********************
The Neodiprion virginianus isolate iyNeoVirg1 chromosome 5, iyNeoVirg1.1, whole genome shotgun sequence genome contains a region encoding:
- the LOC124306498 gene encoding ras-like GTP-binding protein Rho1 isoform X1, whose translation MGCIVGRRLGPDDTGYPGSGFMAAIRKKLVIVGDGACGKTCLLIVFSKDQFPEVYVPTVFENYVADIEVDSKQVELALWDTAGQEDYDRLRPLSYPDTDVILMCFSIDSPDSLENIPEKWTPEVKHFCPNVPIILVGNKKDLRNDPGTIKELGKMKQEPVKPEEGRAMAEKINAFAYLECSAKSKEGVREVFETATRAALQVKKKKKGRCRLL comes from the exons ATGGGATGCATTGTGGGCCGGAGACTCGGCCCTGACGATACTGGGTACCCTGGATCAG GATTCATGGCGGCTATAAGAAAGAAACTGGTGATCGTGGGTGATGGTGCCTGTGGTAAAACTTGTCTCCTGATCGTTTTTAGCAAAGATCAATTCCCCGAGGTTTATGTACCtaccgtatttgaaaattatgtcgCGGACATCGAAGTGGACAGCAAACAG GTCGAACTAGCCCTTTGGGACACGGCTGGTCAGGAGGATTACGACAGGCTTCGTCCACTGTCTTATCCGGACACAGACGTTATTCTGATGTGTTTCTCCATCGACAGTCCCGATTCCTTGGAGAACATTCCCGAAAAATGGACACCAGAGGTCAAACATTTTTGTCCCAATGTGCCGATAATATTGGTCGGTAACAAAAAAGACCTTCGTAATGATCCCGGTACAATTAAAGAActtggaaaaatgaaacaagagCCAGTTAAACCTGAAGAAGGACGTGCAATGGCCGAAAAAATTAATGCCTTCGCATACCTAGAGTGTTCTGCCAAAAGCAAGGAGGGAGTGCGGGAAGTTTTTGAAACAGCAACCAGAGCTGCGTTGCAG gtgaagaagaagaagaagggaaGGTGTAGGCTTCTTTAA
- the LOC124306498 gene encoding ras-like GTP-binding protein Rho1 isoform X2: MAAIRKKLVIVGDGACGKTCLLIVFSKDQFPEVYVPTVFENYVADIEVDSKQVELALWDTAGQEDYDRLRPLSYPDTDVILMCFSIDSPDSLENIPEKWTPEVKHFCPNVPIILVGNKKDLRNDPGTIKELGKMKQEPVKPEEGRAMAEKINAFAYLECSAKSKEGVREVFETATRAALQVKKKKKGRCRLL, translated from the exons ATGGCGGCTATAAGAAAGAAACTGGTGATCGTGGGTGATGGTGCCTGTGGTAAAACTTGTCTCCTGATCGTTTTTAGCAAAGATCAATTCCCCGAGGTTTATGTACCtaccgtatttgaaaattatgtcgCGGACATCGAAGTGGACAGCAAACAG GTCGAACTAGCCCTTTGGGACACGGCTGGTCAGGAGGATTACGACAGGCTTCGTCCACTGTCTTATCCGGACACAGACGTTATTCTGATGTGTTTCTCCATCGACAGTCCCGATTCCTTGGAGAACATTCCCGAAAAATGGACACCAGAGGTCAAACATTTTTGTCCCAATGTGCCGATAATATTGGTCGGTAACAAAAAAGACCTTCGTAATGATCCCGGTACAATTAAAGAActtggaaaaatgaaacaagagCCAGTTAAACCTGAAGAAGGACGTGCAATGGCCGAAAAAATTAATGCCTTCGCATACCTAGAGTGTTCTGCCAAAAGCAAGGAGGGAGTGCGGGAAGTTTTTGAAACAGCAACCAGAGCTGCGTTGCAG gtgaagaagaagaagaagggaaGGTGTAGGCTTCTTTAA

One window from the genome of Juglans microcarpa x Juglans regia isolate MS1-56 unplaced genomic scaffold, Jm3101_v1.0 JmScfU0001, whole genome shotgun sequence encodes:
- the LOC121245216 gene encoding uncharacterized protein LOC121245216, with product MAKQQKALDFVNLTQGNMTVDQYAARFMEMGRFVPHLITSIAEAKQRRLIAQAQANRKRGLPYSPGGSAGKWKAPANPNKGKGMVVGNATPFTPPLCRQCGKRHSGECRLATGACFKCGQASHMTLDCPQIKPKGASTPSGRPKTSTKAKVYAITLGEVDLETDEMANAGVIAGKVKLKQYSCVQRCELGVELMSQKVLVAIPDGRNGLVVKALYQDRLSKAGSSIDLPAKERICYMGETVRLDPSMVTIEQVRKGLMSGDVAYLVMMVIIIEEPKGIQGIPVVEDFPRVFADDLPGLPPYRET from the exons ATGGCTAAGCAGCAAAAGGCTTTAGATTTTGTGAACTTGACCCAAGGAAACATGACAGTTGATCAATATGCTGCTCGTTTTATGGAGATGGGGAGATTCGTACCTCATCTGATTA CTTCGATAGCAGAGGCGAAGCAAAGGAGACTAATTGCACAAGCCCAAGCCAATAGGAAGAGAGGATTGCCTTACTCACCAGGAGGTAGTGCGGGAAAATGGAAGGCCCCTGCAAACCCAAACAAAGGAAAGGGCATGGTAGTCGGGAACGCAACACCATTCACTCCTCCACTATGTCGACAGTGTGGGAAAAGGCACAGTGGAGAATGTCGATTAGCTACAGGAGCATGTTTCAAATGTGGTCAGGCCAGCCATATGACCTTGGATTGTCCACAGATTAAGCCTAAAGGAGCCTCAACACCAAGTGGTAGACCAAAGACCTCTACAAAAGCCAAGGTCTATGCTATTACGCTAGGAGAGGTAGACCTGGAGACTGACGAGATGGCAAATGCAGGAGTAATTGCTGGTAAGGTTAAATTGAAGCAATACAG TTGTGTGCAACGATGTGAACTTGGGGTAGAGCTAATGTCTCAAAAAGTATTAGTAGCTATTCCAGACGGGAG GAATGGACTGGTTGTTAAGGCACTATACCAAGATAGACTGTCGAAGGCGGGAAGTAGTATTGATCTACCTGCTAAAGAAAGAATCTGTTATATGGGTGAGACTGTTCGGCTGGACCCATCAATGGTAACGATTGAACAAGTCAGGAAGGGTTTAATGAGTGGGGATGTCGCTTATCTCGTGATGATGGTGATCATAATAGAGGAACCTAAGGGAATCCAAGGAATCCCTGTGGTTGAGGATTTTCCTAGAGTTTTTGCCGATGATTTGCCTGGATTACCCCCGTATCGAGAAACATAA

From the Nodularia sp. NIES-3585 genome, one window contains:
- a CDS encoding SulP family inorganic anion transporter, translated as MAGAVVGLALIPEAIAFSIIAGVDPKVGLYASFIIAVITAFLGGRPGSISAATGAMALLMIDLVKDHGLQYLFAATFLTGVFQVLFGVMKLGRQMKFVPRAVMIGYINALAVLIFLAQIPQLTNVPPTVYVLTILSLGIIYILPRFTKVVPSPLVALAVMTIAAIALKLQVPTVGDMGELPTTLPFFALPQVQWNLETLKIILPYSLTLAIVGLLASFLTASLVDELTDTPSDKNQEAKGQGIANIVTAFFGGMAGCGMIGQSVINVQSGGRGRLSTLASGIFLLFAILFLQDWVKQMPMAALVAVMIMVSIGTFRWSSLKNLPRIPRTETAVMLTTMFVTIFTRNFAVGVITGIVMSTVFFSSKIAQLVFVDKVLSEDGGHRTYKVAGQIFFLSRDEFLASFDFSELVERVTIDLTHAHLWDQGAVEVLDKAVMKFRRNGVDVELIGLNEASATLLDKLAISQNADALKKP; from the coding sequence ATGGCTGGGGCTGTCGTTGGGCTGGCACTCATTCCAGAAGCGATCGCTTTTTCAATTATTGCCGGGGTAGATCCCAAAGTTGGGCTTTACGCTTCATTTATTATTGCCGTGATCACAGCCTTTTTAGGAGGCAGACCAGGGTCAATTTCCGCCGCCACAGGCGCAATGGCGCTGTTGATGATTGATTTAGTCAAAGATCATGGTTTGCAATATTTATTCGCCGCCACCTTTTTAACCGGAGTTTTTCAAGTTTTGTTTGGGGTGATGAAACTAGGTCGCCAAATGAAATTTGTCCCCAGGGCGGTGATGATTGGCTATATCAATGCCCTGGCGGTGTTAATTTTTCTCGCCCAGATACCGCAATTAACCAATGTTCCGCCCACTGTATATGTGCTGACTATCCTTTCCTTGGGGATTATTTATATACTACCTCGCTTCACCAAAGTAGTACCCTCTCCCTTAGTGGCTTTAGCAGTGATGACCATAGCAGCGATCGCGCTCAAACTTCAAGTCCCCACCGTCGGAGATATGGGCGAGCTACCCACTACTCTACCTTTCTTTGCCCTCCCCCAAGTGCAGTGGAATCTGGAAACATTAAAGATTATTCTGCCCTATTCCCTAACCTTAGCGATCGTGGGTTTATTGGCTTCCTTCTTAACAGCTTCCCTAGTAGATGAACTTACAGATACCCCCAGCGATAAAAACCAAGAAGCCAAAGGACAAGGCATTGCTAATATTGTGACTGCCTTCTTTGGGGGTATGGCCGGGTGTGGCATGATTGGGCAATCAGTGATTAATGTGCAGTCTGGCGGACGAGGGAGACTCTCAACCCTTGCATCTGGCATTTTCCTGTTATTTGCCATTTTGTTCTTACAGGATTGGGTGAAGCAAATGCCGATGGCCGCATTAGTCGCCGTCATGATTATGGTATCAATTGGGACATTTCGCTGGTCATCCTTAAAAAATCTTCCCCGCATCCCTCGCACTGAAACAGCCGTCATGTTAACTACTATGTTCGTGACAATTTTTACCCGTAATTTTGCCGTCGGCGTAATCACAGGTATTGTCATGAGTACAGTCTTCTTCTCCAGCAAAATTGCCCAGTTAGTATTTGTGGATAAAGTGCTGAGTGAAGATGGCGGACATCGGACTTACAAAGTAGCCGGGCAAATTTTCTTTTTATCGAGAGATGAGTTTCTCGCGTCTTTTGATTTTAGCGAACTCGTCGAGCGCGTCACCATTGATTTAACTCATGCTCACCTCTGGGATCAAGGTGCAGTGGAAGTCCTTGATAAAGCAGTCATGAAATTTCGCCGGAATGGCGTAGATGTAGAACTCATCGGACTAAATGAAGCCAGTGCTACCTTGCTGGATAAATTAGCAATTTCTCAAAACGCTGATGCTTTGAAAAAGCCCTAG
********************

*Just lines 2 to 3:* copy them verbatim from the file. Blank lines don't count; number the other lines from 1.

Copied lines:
- the LOC124306498 gene encoding ras-like GTP-binding protein Rho1 isoform X1, whose translation MGCIVGRRLGPDDTGYPGSGFMAAIRKKLVIVGDGACGKTCLLIVFSKDQFPEVYVPTVFENYVADIEVDSKQVELALWDTAGQEDYDRLRPLSYPDTDVILMCFSIDSPDSLENIPEKWTPEVKHFCPNVPIILVGNKKDLRNDPGTIKELGKMKQEPVKPEEGRAMAEKINAFAYLECSAKSKEGVREVFETATRAALQVKKKKKGRCRLL comes from the exons ATGGGATGCATTGTGGGCCGGAGACTCGGCCCTGACGATACTGGGTACCCTGGATCAG GATTCATGGCGGCTATAAGAAAGAAACTGGTGATCGTGGGTGATGGTGCCTGTGGTAAAACTTGTCTCCTGATCGTTTTTAGCAAAGATCAATTCCCCGAGGTTTATGTACCtaccgtatttgaaaattatgtcgCGGACATCGAAGTGGACAGCAAACAG GTCGAACTAGCCCTTTGGGACACGGCTGGTCAGGAGGATTACGACAGGCTTCGTCCACTGTCTTATCCGGACACAGACGTTATTCTGATGTGTTTCTCCATCGACAGTCCCGATTCCTTGGAGAACATTCCCGAAAAATGGACACCAGAGGTCAAACATTTTTGTCCCAATGTGCCGATAATATTGGTCGGTAACAAAAAAGACCTTCGTAATGATCCCGGTACAATTAAAGAActtggaaaaatgaaacaagagCCAGTTAAACCTGAAGAAGGACGTGCAATGGCCGAAAAAATTAATGCCTTCGCATACCTAGAGTGTTCTGCCAAAAGCAAGGAGGGAGTGCGGGAAGTTTTTGAAACAGCAACCAGAGCTGCGTTGCAG gtgaagaagaagaagaagggaaGGTGTAGGCTTCTTTAA
- the LOC124306498 gene encoding ras-like GTP-binding protein Rho1 isoform X2: MAAIRKKLVIVGDGACGKTCLLIVFSKDQFPEVYVPTVFENYVADIEVDSKQVELALWDTAGQEDYDRLRPLSYPDTDVILMCFSIDSPDSLENIPEKWTPEVKHFCPNVPIILVGNKKDLRNDPGTIKELGKMKQEPVKPEEGRAMAEKINAFAYLECSAKSKEGVREVFETATRAALQVKKKKKGRCRLL, translated from the exons ATGGCGGCTATAAGAAAGAAACTGGTGATCGTGGGTGATGGTGCCTGTGGTAAAACTTGTCTCCTGATCGTTTTTAGCAAAGATCAATTCCCCGAGGTTTATGTACCtaccgtatttgaaaattatgtcgCGGACATCGAAGTGGACAGCAAACAG GTCGAACTAGCCCTTTGGGACACGGCTGGTCAGGAGGATTACGACAGGCTTCGTCCACTGTCTTATCCGGACACAGACGTTATTCTGATGTGTTTCTCCATCGACAGTCCCGATTCCTTGGAGAACATTCCCGAAAAATGGACACCAGAGGTCAAACATTTTTGTCCCAATGTGCCGATAATATTGGTCGGTAACAAAAAAGACCTTCGTAATGATCCCGGTACAATTAAAGAActtggaaaaatgaaacaagagCCAGTTAAACCTGAAGAAGGACGTGCAATGGCCGAAAAAATTAATGCCTTCGCATACCTAGAGTGTTCTGCCAAAAGCAAGGAGGGAGTGCGGGAAGTTTTTGAAACAGCAACCAGAGCTGCGTTGCAG gtgaagaagaagaagaagggaaGGTGTAGGCTTCTTTAA